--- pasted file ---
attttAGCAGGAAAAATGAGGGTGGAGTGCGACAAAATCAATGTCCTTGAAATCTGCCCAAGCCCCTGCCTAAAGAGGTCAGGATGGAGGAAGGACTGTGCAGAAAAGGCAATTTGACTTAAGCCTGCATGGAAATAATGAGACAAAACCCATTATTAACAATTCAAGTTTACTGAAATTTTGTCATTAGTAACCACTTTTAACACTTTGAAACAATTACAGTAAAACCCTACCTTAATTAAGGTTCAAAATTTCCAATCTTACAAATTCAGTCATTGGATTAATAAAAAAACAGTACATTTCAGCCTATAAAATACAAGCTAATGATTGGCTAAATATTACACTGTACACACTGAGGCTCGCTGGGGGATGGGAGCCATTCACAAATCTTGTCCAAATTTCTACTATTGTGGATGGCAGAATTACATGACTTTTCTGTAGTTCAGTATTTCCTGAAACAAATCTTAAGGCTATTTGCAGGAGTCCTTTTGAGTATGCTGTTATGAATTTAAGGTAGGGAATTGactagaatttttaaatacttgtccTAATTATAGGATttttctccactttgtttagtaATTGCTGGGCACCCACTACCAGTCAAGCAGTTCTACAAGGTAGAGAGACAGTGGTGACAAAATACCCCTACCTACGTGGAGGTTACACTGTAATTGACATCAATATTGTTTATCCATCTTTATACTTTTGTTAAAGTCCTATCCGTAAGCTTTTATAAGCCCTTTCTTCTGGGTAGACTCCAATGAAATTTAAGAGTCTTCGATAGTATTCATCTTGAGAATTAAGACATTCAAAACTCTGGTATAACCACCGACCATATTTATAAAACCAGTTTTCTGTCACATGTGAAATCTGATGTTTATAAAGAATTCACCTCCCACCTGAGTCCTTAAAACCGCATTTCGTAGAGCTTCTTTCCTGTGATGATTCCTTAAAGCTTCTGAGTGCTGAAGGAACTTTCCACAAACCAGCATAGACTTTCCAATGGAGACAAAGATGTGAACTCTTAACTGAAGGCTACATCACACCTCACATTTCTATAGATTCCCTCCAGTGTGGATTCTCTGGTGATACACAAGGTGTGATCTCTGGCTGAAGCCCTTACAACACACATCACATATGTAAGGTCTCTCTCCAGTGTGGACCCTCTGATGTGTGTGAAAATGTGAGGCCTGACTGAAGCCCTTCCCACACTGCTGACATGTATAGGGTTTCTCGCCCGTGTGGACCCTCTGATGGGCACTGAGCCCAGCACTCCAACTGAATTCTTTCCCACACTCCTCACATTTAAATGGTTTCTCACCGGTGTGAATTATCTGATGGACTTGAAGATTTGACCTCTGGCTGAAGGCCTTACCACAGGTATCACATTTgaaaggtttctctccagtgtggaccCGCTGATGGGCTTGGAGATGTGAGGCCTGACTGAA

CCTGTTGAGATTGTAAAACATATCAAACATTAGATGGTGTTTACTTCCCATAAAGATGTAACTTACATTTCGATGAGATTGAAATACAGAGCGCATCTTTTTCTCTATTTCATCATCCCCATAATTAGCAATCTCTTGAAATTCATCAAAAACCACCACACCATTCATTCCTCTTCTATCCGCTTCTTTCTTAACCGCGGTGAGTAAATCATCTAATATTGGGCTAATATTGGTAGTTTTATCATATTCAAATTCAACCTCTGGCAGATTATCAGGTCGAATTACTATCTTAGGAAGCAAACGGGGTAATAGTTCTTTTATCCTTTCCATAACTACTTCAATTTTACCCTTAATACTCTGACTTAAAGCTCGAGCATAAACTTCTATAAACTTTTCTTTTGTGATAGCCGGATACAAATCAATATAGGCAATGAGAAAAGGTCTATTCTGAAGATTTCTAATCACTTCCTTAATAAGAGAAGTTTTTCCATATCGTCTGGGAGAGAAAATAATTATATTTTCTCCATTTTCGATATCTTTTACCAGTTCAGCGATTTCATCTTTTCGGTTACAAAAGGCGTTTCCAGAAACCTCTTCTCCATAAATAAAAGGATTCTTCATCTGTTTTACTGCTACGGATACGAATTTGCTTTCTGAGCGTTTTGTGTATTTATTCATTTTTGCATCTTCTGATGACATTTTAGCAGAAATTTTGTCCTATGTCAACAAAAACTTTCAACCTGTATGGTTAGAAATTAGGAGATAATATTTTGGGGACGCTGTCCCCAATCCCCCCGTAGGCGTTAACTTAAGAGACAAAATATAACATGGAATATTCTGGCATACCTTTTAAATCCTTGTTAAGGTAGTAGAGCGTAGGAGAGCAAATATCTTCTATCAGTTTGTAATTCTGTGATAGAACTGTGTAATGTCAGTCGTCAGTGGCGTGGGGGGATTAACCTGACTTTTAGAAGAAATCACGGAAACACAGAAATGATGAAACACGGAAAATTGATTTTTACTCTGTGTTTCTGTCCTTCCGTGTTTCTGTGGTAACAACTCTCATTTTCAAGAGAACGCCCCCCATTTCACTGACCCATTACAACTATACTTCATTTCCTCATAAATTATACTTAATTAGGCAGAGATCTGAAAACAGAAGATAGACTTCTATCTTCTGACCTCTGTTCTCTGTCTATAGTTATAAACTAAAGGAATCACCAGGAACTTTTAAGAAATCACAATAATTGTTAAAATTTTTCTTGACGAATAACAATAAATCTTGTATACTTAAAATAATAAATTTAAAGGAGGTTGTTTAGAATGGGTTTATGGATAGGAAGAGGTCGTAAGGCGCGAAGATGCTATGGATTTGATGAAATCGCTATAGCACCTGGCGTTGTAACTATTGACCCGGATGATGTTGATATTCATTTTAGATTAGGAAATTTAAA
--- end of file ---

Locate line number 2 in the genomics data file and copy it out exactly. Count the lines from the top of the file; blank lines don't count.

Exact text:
CCTGTTGAGATTGTAAAACATATCAAACATTAGATGGTGTTTACTTCCCATAAAGATGTAACTTACATTTCGATGAGATTGAAATACAGAGCGCATCTTTTTCTCTATTTCATCATCCCCATAATTAGCAATCTCTTGAAATTCATCAAAAACCACCACACCATTCATTCCTCTTCTATCCGCTTCTTTCTTAACCGCGGTGAGTAAATCATCTAATATTGGGCTAATATTGGTAGTTTTATCATATTCAAATTCAACCTCTGGCAGATTATCAGGTCGAATTACTATCTTAGGAAGCAAACGGGGTAATAGTTCTTTTATCCTTTCCATAACTACTTCAATTTTACCCTTAATACTCTGACTTAAAGCTCGAGCATAAACTTCTATAAACTTTTCTTTTGTGATAGCCGGATACAAATCAATATAGGCAATGAGAAAAGGTCTATTCTGAAGATTTCTAATCACTTCCTTAATAAGAGAAGTTTTTCCATATCGTCTGGGAGAGAAAATAATTATATTTTCTCCATTTTCGATATCTTTTACCAGTTCAGCGATTTCATCTTTTCGGTTACAAAAGGCGTTTCCAGAAACCTCTTCTCCATAAATAAAAGGATTCTTCATCTGTTTTACTGCTACGGATACGAATTTGCTTTCTGAGCGTTTTGTGTATTTATTCATTTTTGCATCTTCTGATGACATTTTAGCAGAAATTTTGTCCTATGTCAACAAAAACTTTCAACCTGTATGGTTAGAAATTAGGAGATAATATTTTGGGGACGCTGTCCCCAATCCCCCCGTAGGCGTTAACTTAAGAGACAAAATATAACATGGAATATTCTGGCATACCTTTTAAATCCTTGTTAAGGTAGTAGAGCGTAGGAGAGCAAATATCTTCTATCAGTTTGTAATTCTGTGATAGAACTGTGTAATGTCAGTCGTCAGTGGCGTGGGGGGATTAACCTGACTTTTAGAAGAAATCACGGAAACACAGAAATGATGAAACACGGAAAATTGATTTTTACTCTGTGTTTCTGTCCTTCCGTGTTTCTGTGGTAACAACTCTCATTTTCAAGAGAACGCCCCCCATTTCACTGACCCATTACAACTATACTTCATTTCCTCATAAATTATACTTAATTAGGCAGAGATCTGAAAACAGAAGATAGACTTCTATCTTCTGACCTCTGTTCTCTGTCTATAGTTATAAACTAAAGGAATCACCAGGAACTTTTAAGAAATCACAATAATTGTTAAAATTTTTCTTGACGAATAACAATAAATCTTGTATACTTAAAATAATAAATTTAAAGGAGGTTGTTTAGAATGGGTTTATGGATAGGAAGAGGTCGTAAGGCGCGAAGATGCTATGGATTTGATGAAATCGCTATAGCACCTGGCGTTGTAACTATTGACCCGGATGATGTTGATATTCATTTTAGATTAGGAAATTTAAA